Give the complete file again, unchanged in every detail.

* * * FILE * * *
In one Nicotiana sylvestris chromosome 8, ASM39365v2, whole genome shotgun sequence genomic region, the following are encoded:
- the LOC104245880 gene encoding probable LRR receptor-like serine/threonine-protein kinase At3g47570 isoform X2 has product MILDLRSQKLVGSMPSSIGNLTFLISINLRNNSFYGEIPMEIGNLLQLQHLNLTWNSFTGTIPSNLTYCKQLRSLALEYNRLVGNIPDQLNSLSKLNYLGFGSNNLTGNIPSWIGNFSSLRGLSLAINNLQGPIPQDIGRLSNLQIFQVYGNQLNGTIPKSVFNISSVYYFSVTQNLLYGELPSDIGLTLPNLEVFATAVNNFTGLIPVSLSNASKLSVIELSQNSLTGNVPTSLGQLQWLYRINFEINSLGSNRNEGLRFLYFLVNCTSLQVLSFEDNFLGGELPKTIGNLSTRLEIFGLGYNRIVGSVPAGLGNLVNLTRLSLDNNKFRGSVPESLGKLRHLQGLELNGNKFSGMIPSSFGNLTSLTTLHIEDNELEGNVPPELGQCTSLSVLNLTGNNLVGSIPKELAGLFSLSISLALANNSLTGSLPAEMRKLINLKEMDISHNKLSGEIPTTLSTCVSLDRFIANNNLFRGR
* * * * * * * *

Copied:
In one Nicotiana sylvestris chromosome 8, ASM39365v2, whole genome shotgun sequence genomic region, the following are encoded:
- the LOC104245880 gene encoding probable LRR receptor-like serine/threonine-protein kinase At3g47570 isoform X2 has product MILDLRSQKLVGSMPSSIGNLTFLISINLRNNSFYGEIPMEIGNLLQLQHLNLTWNSFTGTIPSNLTYCKQLRSLALEYNRLVGNIPDQLNSLSKLNYLGFGSNNLTGNIPSWIGNFSSLRGLSLAINNLQGPIPQDIGRLSNLQIFQVYGNQLNGTIPKSVFNISSVYYFSVTQNLLYGELPSDIGLTLPNLEVFATAVNNFTGLIPVSLSNASKLSVIELSQNSLTGNVPTSLGQLQWLYRINFEINSLGSNRNEGLRFLYFLVNCTSLQVLSFEDNFLGGELPKTIGNLSTRLEIFGLGYNRIVGSVPAGLGNLVNLTRLSLDNNKFRGSVPESLGKLRHLQGLELNGNKFSGMIPSSFGNLTSLTTLHIEDNELEGNVPPELGQCTSLSVLNLTGNNLVGSIPKELAGLFSLSISLALANNSLTGSLPAEMRKLINLKEMDISHNKLSGEIPTTLSTCVSLDRFIANNNLFRGR